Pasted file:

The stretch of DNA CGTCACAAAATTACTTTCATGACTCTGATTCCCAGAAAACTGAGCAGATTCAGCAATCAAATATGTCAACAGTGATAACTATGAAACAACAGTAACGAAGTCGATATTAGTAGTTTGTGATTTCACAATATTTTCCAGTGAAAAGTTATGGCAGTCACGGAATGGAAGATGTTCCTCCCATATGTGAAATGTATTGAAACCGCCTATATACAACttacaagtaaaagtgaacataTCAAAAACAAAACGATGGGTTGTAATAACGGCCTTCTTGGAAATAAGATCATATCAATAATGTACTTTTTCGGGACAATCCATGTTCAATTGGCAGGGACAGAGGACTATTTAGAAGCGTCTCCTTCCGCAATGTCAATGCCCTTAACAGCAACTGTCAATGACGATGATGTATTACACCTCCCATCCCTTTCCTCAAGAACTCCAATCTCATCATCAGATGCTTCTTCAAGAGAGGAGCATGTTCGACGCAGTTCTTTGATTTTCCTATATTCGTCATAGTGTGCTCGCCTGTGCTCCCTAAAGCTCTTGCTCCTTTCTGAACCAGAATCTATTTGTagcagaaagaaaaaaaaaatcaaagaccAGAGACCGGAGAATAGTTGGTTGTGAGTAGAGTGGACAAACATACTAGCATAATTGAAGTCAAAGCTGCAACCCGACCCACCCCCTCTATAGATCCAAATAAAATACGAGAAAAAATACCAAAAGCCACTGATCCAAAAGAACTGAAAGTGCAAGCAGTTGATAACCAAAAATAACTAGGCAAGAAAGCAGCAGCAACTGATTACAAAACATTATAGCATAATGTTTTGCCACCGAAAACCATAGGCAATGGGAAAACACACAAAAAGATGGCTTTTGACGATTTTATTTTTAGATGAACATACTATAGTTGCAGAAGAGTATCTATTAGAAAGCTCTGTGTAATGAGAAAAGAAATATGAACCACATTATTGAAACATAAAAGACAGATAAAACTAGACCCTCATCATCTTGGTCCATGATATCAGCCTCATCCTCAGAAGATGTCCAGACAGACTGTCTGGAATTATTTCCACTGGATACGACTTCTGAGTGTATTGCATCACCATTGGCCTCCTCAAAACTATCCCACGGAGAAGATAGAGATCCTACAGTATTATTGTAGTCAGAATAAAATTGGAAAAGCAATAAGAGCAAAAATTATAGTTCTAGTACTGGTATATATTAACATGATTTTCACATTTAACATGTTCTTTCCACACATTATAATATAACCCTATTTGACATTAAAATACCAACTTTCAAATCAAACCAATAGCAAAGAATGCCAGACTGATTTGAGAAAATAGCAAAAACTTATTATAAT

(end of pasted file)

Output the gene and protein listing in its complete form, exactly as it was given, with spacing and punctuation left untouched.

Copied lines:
The stretch of DNA CGTCACAAAATTACTTTCATGACTCTGATTCCCAGAAAACTGAGCAGATTCAGCAATCAAATATGTCAACAGTGATAACTATGAAACAACAGTAACGAAGTCGATATTAGTAGTTTGTGATTTCACAATATTTTCCAGTGAAAAGTTATGGCAGTCACGGAATGGAAGATGTTCCTCCCATATGTGAAATGTATTGAAACCGCCTATATACAACttacaagtaaaagtgaacataTCAAAAACAAAACGATGGGTTGTAATAACGGCCTTCTTGGAAATAAGATCATATCAATAATGTACTTTTTCGGGACAATCCATGTTCAATTGGCAGGGACAGAGGACTATTTAGAAGCGTCTCCTTCCGCAATGTCAATGCCCTTAACAGCAACTGTCAATGACGATGATGTATTACACCTCCCATCCCTTTCCTCAAGAACTCCAATCTCATCATCAGATGCTTCTTCAAGAGAGGAGCATGTTCGACGCAGTTCTTTGATTTTCCTATATTCGTCATAGTGTGCTCGCCTGTGCTCCCTAAAGCTCTTGCTCCTTTCTGAACCAGAATCTATTTGTagcagaaagaaaaaaaaaatcaaagaccAGAGACCGGAGAATAGTTGGTTGTGAGTAGAGTGGACAAACATACTAGCATAATTGAAGTCAAAGCTGCAACCCGACCCACCCCCTCTATAGATCCAAATAAAATACGAGAAAAAATACCAAAAGCCACTGATCCAAAAGAACTGAAAGTGCAAGCAGTTGATAACCAAAAATAACTAGGCAAGAAAGCAGCAGCAACTGATTACAAAACATTATAGCATAATGTTTTGCCACCGAAAACCATAGGCAATGGGAAAACACACAAAAAGATGGCTTTTGACGATTTTATTTTTAGATGAACATACTATAGTTGCAGAAGAGTATCTATTAGAAAGCTCTGTGTAATGAGAAAAGAAATATGAACCACATTATTGAAACATAAAAGACAGATAAAACTAGACCCTCATCATCTTGGTCCATGATATCAGCCTCATCCTCAGAAGATGTCCAGACAGACTGTCTGGAATTATTTCCACTGGATACGACTTCTGAGTGTATTGCATCACCATTGGCCTCCTCAAAACTATCCCACGGAGAAGATAGAGATCCTACAGTATTATTGTAGTCAGAATAAAATTGGAAAAGCAATAAGAGCAAAAATTATAGTTCTAGTACTGGTATATATTAACATGATTTTCACATTTAACATGTTCTTTCCACACATTATAATATAACCCTATTTGACATTAAAATACCAACTTTCAAATCAAACCAATAGCAAAGAATGCCAGACTGATTTGAGAAAATAGCAAAAACTTATTATAAT